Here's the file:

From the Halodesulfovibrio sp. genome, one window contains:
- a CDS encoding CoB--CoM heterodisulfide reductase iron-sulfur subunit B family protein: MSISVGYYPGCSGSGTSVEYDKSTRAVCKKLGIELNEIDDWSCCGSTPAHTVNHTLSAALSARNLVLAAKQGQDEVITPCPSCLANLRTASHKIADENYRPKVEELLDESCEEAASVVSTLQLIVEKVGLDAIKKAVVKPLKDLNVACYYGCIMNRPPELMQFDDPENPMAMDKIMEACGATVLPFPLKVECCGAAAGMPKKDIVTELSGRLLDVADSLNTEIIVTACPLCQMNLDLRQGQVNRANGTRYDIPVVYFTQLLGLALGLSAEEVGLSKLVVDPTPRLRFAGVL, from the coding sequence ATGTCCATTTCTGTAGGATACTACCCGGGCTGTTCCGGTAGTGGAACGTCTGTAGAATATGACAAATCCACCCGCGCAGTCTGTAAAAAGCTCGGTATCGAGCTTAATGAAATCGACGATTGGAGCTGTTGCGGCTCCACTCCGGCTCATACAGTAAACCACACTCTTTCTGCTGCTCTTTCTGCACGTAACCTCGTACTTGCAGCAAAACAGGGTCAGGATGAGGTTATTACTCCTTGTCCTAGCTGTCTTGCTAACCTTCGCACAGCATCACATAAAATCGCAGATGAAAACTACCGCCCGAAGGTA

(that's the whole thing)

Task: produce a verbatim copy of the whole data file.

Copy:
From the Halodesulfovibrio sp. genome, one window contains:
- a CDS encoding CoB--CoM heterodisulfide reductase iron-sulfur subunit B family protein: MSISVGYYPGCSGSGTSVEYDKSTRAVCKKLGIELNEIDDWSCCGSTPAHTVNHTLSAALSARNLVLAAKQGQDEVITPCPSCLANLRTASHKIADENYRPKVEELLDESCEEAASVVSTLQLIVEKVGLDAIKKAVVKPLKDLNVACYYGCIMNRPPELMQFDDPENPMAMDKIMEACGATVLPFPLKVECCGAAAGMPKKDIVTELSGRLLDVADSLNTEIIVTACPLCQMNLDLRQGQVNRANGTRYDIPVVYFTQLLGLALGLSAEEVGLSKLVVDPTPRLRFAGVL, from the coding sequence ATGTCCATTTCTGTAGGATACTACCCGGGCTGTTCCGGTAGTGGAACGTCTGTAGAATATGACAAATCCACCCGCGCAGTCTGTAAAAAGCTCGGTATCGAGCTTAATGAAATCGACGATTGGAGCTGTTGCGGCTCCACTCCGGCTCATACAGTAAACCACACTCTTTCTGCTGCTCTTTCTGCACGTAACCTCGTACTTGCAGCAAAACAGGGTCAGGATGAGGTTATTACTCCTTGTCCTAGCTGTCTTGCTAACCTTCGCACAGCATCACATAAAATCGCAGATGAAAACTACCGCCCGAAGGTA